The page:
Plate Fork Knife Spoon
Plate Fork Knife Spoon
s the non-rapping component of Oakland’s live hip-hop crew the Crown City Rockers, the musicians who comprise jazz-funk trio Plate Fork Knife Spoon are used to laying down the smoove for their emcee Raashan Ahmad’s easy flow. Though tamer than the likes of the Roots, the pleasant, rubbery tracks on the Rockers’ 2004 debut Earthtones seemed a good use of a Berklee School of Music trained rhythm section, one that had the sense to snag themselves a mellow Californian rapper. On the other hand, the fact that the Crown City Rockers make hip-hop I enjoy should probably give you pause.
Similarly, though this debut in their new vocal-free incarnation might strike one as soporific, strictly wine-and-cheese type of funk, I found it enjoyable and cozily middlebrow. Like a groovy elevator ride to the men’s department, the atmosphere on this eponymous disc is at least as reminiscent of the anonymous easy-listening that once filled our waiting rooms and shopping outlets as it is of jazz or funk. I, for one, miss that stuff—it became a cherished part of the aesthetic fabric of my life, as it clearly did for bands like the Sea and Cake or the Aluminum Group. I don’t think the gang in Plate Fork Knife Spoon are consciously trying to evoke that curious ambience, they just can’t help it. A certain individual in my proximity remarked with a scowl that the band sounded “white,” just about the worst thing you can say for any outfit that gets lumped under the category of funk. I prefer to say that the music fades artlessly into the background regardless of the tricky syncopations. But again, as the whitest guy in any room, the fact that Plate Fork Knife Spoon makes jazz-funk I enjoy should probably give you pause as well.
In fairness, I do actually own a copy of Herbie Hancock’s 1973 groove masterpiece Headhunters, so I’m not completely ignorant of this sub-genre’s pinnacles. But that record has at least some of the high-wire improvs Hancock grew to become known for during his tenure with Miles Davis. Plate Fork Knife Spoon aren’t that high-octane of a unit and would probably get a bitch-slap from Miles should the Almighty deign to reanimate the late genius and place him in an ill-conceived session with these well meaning performers. But they’re not pretenders either, and tunes like the floating “Creep” may be undemanding but still reward closer listening with smart playing all around and especially nice contributions from keyboardist Kat Ouano. The grittier chords she employs in tunes like “D MotherFucker D” and “Point” are a welcome element, too. Play more of those.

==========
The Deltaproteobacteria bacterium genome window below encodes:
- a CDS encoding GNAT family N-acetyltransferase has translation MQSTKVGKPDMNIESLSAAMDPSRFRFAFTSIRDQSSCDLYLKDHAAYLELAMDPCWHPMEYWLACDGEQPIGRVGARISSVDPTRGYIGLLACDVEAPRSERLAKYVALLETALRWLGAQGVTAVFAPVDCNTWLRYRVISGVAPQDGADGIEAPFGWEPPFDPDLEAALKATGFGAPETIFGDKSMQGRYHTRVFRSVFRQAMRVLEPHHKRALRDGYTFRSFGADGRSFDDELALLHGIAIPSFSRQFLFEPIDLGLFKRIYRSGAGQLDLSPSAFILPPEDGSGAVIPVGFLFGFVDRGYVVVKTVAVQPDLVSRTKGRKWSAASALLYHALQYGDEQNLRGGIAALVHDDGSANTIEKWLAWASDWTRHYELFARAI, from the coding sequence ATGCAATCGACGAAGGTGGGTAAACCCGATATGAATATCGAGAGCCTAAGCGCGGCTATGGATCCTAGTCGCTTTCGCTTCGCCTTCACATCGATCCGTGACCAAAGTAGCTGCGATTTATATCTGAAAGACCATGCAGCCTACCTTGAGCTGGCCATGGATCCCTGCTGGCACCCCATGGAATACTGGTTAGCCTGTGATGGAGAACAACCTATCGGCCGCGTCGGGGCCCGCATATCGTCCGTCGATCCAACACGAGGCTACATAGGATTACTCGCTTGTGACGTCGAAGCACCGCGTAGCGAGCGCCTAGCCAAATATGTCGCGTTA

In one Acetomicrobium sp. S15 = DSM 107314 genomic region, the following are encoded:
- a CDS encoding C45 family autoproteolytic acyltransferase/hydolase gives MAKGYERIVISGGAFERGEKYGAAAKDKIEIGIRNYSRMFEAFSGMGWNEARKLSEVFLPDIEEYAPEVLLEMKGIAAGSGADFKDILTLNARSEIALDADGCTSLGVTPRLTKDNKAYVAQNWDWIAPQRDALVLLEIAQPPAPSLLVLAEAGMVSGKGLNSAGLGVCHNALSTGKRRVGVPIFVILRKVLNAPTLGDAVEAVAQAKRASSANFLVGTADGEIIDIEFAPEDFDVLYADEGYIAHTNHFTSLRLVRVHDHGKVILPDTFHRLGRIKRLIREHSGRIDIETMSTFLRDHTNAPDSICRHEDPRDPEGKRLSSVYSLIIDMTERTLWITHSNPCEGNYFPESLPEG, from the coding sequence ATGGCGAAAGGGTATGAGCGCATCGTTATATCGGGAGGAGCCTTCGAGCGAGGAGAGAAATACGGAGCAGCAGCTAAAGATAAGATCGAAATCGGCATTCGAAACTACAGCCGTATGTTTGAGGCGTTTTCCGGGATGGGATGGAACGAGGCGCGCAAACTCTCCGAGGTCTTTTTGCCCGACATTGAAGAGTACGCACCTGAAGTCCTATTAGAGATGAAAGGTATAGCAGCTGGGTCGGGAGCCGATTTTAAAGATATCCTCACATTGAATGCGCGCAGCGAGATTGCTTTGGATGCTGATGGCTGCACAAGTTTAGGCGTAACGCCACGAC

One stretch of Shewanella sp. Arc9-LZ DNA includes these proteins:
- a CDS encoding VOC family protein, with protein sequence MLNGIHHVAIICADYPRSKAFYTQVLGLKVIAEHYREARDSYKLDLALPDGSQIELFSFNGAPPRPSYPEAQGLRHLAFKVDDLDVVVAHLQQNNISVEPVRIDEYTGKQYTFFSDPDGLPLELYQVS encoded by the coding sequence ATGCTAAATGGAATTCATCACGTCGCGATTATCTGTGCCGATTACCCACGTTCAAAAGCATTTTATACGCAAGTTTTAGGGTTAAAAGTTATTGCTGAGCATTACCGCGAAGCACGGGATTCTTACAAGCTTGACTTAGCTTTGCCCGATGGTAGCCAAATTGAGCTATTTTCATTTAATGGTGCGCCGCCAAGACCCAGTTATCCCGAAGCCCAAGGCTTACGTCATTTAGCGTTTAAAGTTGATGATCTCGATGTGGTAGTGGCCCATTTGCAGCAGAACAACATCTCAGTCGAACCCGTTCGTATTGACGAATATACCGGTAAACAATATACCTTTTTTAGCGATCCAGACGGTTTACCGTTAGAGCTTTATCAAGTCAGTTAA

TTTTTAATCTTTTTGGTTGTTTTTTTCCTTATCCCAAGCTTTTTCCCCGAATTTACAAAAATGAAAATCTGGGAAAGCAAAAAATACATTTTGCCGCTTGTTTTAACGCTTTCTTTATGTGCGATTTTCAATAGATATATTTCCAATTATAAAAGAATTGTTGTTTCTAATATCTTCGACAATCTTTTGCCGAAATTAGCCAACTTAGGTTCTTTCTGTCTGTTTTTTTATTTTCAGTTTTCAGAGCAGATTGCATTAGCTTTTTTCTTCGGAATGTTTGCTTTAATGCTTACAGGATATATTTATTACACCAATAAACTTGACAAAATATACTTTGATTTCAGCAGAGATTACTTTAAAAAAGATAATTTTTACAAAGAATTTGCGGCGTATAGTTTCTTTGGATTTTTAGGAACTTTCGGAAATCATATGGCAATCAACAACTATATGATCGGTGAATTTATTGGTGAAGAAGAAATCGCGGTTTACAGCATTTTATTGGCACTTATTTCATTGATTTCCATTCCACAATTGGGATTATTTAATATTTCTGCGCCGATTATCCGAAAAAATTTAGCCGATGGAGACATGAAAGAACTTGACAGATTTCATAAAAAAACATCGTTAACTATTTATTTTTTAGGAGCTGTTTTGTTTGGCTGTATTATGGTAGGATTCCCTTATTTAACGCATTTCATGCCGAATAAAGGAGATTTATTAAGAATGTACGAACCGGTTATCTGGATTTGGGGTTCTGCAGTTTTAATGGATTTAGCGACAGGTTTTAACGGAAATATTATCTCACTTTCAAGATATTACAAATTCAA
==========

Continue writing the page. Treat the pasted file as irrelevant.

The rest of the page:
Like minded musicians such as Medeski, Martin and Wood or Soulive may be braver in their explorations, but Plate Fork Knife Spoon offer their own simpler pleasures. I’m a sucker for electric piano and there’s an abundance of tasty, bluesy chords that hover and drizzle throughout this release. And though none of these themes are outstanding, they’re not trite either. If you’re interested in some solid, modest funk that doesn’t sweat and dresses nice, there might be something here for you too.
Reviewed by: Chuck Zak
Reviewed on: 2005-05-11